Reading Among 21st Century Filipinos

About 72 percent of adults reported reading the Bible; 53 percent picture books; 52 percent short stories, 48 percent romance novels, and 48 percent newspapers and reference materials. Moreover, books are prohibitive to many.

Filipinos are notknown to be readers, and this impasse needs to be broken so we can catapultinto the fourth industrial revolution which requires highly knowledgeable andcreative workers. And reading provides the quick route to knowledgeacquisition.

In 2017, the NationalBook Development Board did a survey which, on the surface, showed positive results:85 percent of youth and 77 percent of adults read books and periodicals andspent, respectively, an average of 8.7 and 9.4 hours reading per month.

Adults readprimarily to learn (43.8 percent of respondents), to keep up with the times(30.3 percent), and for leisure (19.5 percent). The youth read primarily tolearn (40.9 percent) and for leisure (22.5 percent), but not so much to keep upwith the times (only 8.7 percent did this). Moreover, 96 percent of youth and94 percent of adults enjoyed reading.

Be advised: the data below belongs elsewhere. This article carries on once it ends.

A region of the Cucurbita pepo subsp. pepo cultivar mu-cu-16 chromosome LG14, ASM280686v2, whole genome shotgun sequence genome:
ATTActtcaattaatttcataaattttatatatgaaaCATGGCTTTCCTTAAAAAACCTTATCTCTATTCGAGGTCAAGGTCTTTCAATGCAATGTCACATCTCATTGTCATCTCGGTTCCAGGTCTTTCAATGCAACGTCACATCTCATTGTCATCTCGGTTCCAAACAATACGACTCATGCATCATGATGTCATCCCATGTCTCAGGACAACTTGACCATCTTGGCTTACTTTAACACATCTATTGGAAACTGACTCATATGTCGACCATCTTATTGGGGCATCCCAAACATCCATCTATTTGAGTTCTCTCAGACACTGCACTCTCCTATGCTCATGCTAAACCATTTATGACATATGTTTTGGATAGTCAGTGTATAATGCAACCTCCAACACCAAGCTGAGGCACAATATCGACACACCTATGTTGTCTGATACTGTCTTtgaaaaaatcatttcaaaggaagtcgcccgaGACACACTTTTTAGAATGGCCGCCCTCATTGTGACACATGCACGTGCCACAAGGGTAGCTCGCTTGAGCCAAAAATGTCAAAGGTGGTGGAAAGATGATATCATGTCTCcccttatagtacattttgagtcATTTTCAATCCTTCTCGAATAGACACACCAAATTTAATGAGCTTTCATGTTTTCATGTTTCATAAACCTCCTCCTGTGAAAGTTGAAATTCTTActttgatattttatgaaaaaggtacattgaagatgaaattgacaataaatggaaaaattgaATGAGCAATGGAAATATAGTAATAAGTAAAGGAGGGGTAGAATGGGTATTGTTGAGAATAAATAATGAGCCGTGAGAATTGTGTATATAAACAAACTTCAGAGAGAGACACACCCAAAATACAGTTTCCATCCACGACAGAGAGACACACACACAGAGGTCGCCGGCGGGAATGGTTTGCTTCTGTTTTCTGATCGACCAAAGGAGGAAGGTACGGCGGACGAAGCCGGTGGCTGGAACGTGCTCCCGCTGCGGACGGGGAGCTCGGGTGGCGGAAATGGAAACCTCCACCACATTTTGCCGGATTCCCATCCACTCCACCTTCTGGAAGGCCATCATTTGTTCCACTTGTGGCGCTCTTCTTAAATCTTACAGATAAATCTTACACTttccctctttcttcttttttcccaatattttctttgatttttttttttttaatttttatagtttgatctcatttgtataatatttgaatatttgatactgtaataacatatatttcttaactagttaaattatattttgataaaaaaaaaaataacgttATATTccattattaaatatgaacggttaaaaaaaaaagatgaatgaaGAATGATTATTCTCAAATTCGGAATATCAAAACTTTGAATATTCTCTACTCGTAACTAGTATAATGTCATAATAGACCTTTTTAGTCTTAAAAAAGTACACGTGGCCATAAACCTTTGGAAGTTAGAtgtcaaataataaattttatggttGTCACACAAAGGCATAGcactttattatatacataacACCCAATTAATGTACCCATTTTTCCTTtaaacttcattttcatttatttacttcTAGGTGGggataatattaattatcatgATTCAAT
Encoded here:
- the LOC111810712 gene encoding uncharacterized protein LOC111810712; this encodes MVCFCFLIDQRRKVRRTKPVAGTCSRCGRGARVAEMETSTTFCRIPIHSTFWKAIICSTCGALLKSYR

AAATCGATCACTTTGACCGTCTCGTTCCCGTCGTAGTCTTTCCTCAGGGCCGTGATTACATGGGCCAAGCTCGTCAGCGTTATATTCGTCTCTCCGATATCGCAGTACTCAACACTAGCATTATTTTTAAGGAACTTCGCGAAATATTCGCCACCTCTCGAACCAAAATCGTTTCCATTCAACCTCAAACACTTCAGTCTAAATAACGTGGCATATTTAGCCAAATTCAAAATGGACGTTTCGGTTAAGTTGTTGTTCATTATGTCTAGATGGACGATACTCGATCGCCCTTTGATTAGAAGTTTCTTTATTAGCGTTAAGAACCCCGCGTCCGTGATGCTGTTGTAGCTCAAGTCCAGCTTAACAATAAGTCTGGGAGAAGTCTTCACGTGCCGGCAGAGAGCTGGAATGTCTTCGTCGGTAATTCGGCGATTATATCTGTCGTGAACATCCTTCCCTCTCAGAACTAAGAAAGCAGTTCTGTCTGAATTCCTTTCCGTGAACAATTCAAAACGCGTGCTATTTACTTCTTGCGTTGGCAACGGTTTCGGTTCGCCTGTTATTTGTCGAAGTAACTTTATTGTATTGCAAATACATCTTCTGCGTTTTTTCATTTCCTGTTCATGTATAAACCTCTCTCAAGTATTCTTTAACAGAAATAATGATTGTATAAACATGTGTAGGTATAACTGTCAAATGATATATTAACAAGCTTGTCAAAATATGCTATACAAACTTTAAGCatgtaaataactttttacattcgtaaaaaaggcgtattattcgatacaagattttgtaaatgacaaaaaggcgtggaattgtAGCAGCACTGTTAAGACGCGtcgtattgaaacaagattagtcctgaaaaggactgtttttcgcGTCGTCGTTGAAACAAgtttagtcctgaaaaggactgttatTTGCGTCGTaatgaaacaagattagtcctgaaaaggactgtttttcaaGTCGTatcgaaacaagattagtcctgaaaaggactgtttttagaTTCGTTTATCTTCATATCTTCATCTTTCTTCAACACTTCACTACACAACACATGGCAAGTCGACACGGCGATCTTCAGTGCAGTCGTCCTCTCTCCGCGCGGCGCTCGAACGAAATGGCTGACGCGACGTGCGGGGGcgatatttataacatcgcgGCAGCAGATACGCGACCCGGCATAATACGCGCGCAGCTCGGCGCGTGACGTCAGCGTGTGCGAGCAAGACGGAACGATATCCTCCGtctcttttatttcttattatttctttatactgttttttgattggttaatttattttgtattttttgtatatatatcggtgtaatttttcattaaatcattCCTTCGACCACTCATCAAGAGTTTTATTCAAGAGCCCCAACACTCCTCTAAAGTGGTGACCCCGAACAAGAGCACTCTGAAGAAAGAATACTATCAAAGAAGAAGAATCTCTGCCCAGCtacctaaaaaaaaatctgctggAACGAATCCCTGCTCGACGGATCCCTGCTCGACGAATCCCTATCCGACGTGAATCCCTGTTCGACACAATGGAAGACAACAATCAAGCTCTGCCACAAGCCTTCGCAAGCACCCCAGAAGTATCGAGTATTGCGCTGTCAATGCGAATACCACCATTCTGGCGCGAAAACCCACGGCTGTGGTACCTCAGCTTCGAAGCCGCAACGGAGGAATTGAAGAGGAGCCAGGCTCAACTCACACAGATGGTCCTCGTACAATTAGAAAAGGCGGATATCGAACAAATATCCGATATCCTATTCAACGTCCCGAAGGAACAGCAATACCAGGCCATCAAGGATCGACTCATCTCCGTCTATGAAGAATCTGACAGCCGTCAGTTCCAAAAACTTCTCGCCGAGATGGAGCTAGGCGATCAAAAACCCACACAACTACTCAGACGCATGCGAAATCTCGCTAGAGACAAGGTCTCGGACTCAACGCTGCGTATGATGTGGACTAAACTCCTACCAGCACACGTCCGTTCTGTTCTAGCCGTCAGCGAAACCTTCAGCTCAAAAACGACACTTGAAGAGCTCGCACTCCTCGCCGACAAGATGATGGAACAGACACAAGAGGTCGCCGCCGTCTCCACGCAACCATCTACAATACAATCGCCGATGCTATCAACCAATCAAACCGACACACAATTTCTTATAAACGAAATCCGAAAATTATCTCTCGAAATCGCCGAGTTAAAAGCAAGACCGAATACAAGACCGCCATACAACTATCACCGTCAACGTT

Further analysis, however,shows that the time devoted to reading is too short, averaging 19 minutes perday. This is inadequate to complete reading a book of any appreciable length. Toread seriously, you need at least 1-2 hours of reading time a day.

Our reading fare alsoleaves much to be desired. About 72 percent of adults reported reading theBible; 53 percent picture books; 52 percent short stories, 48 percent romancenovels, and 48 percent newspapers and reference materials. Moreover, books are prohibitiveto many. Three-fourths of the respondents are willing to spend only up to PHP199 for a book, far less than the PHP315 cost of pocketbook classics, and PHP700for a bestseller.

Howshould we address formidable reading challenges? Resorting to more IT approaches(especially free wifi) is an option. More reading should be required in schools,too. Translations can make intimidating texts more accessible. And localgovernments should be taken to task for their mandate to set up libraries andresource centers so books and information can be made more accessible. Mostimportantly, we need to invigorate early literacy programs, inculcating in childrenthe love of books.


About the Author
Mr. Oscar F. Picazo is a retired specialist in health systems, health economics, and social policy. He has worked in 24 countries for the World Bank, the United States Agency for International Development (USAID), and as an independent consultant. He returned to the Philippines in 2009 and became a senior research consultant for the Philippine Institute of Development Studies.
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